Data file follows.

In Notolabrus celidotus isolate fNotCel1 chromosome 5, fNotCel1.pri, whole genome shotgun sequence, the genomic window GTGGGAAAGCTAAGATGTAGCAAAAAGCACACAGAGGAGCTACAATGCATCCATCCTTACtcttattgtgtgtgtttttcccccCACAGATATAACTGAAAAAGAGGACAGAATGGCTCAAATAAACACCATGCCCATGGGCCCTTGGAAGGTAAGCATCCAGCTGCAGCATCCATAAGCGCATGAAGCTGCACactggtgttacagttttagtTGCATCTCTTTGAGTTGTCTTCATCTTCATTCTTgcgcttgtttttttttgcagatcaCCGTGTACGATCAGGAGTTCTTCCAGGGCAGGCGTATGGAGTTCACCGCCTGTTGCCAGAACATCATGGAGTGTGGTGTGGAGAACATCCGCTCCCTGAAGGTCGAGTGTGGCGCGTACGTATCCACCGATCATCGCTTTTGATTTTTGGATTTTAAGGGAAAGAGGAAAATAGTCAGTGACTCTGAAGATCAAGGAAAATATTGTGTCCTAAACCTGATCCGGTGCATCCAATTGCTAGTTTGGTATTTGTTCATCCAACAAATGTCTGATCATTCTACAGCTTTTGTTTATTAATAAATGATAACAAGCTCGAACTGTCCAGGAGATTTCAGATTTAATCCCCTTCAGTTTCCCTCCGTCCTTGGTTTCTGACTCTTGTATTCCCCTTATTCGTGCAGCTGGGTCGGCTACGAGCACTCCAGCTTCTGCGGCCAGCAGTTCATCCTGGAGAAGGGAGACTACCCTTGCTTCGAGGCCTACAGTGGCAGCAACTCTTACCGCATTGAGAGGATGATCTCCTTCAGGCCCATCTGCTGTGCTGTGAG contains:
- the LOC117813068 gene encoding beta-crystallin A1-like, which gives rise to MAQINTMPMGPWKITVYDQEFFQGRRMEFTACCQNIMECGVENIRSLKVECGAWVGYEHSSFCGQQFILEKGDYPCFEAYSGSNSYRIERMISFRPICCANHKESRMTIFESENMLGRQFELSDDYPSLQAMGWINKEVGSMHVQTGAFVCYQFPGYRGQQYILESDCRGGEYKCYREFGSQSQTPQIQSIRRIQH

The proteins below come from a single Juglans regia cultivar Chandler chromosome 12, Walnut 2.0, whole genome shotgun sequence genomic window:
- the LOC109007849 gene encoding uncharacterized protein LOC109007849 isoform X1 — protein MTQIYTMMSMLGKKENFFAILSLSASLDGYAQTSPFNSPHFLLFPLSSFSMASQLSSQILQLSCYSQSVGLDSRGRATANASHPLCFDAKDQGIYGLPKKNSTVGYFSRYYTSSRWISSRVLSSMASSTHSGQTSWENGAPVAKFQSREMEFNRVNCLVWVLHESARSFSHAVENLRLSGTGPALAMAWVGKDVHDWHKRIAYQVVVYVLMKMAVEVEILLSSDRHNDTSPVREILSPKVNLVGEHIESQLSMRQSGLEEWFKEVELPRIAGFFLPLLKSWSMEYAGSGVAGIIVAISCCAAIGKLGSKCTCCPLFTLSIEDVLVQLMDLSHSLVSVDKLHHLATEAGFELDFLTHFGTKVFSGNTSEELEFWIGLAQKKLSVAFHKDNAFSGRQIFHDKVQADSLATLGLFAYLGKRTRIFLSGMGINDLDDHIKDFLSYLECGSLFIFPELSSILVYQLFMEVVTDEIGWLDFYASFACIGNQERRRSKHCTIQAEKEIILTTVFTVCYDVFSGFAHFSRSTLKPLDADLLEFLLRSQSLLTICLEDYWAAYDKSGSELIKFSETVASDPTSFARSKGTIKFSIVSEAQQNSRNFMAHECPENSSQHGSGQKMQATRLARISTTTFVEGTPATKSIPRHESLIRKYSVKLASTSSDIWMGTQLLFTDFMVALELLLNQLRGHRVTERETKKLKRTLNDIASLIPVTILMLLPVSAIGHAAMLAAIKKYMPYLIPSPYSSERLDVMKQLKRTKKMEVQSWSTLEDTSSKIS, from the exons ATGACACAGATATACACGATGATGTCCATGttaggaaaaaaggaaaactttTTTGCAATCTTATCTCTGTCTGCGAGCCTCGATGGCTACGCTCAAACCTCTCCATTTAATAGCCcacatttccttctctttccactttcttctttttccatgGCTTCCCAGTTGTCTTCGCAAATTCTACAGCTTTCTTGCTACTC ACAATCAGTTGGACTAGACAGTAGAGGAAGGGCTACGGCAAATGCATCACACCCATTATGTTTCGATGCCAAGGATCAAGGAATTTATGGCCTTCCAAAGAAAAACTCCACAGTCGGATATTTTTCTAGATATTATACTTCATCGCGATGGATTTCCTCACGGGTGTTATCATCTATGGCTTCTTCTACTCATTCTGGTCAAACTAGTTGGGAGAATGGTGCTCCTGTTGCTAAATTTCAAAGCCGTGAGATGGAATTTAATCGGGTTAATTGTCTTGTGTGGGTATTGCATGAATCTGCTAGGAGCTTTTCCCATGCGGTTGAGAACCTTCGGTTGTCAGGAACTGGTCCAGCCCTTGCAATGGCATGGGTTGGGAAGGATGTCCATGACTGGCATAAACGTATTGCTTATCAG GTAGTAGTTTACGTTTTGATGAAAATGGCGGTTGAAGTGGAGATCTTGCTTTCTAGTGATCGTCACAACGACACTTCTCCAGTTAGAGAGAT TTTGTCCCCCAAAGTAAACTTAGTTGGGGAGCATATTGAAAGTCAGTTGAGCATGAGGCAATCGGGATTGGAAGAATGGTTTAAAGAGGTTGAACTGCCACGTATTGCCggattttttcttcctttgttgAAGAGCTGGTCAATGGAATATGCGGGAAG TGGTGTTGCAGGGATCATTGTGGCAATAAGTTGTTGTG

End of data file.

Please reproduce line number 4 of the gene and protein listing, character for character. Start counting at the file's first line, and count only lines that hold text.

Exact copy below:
- the LOC109007849 gene encoding uncharacterized protein LOC109007849 isoform X1 — protein MTQIYTMMSMLGKKENFFAILSLSASLDGYAQTSPFNSPHFLLFPLSSFSMASQLSSQILQLSCYSQSVGLDSRGRATANASHPLCFDAKDQGIYGLPKKNSTVGYFSRYYTSSRWISSRVLSSMASSTHSGQTSWENGAPVAKFQSREMEFNRVNCLVWVLHESARSFSHAVENLRLSGTGPALAMAWVGKDVHDWHKRIAYQVVVYVLMKMAVEVEILLSSDRHNDTSPVREILSPKVNLVGEHIESQLSMRQSGLEEWFKEVELPRIAGFFLPLLKSWSMEYAGSGVAGIIVAISCCAAIGKLGSKCTCCPLFTLSIEDVLVQLMDLSHSLVSVDKLHHLATEAGFELDFLTHFGTKVFSGNTSEELEFWIGLAQKKLSVAFHKDNAFSGRQIFHDKVQADSLATLGLFAYLGKRTRIFLSGMGINDLDDHIKDFLSYLECGSLFIFPELSSILVYQLFMEVVTDEIGWLDFYASFACIGNQERRRSKHCTIQAEKEIILTTVFTVCYDVFSGFAHFSRSTLKPLDADLLEFLLRSQSLLTICLEDYWAAYDKSGSELIKFSETVASDPTSFARSKGTIKFSIVSEAQQNSRNFMAHECPENSSQHGSGQKMQATRLARISTTTFVEGTPATKSIPRHESLIRKYSVKLASTSSDIWMGTQLLFTDFMVALELLLNQLRGHRVTERETKKLKRTLNDIASLIPVTILMLLPVSAIGHAAMLAAIKKYMPYLIPSPYSSERLDVMKQLKRTKKMEVQSWSTLEDTSSKIS, from the exons ATGACACAGATATACACGATGATGTCCATGttaggaaaaaaggaaaactttTTTGCAATCTTATCTCTGTCTGCGAGCCTCGATGGCTACGCTCAAACCTCTCCATTTAATAGCCcacatttccttctctttccactttcttctttttccatgGCTTCCCAGTTGTCTTCGCAAATTCTACAGCTTTCTTGCTACTC ACAATCAGTTGGACTAGACAGTAGAGGAAGGGCTACGGCAAATGCATCACACCCATTATGTTTCGATGCCAAGGATCAAGGAATTTATGGCCTTCCAAAGAAAAACTCCACAGTCGGATATTTTTCTAGATATTATACTTCATCGCGATGGATTTCCTCACGGGTGTTATCATCTATGGCTTCTTCTACTCATTCTGGTCAAACTAGTTGGGAGAATGGTGCTCCTGTTGCTAAATTTCAAAGCCGTGAGATGGAATTTAATCGGGTTAATTGTCTTGTGTGGGTATTGCATGAATCTGCTAGGAGCTTTTCCCATGCGGTTGAGAACCTTCGGTTGTCAGGAACTGGTCCAGCCCTTGCAATGGCATGGGTTGGGAAGGATGTCCATGACTGGCATAAACGTATTGCTTATCAG GTAGTAGTTTACGTTTTGATGAAAATGGCGGTTGAAGTGGAGATCTTGCTTTCTAGTGATCGTCACAACGACACTTCTCCAGTTAGAGAGAT TTTGTCCCCCAAAGTAAACTTAGTTGGGGAGCATATTGAAAGTCAGTTGAGCATGAGGCAATCGGGATTGGAAGAATGGTTTAAAGAGGTTGAACTGCCACGTATTGCCggattttttcttcctttgttgAAGAGCTGGTCAATGGAATATGCGGGAAG TGGTGTTGCAGGGATCATTGTGGCAATAAGTTGTTGTG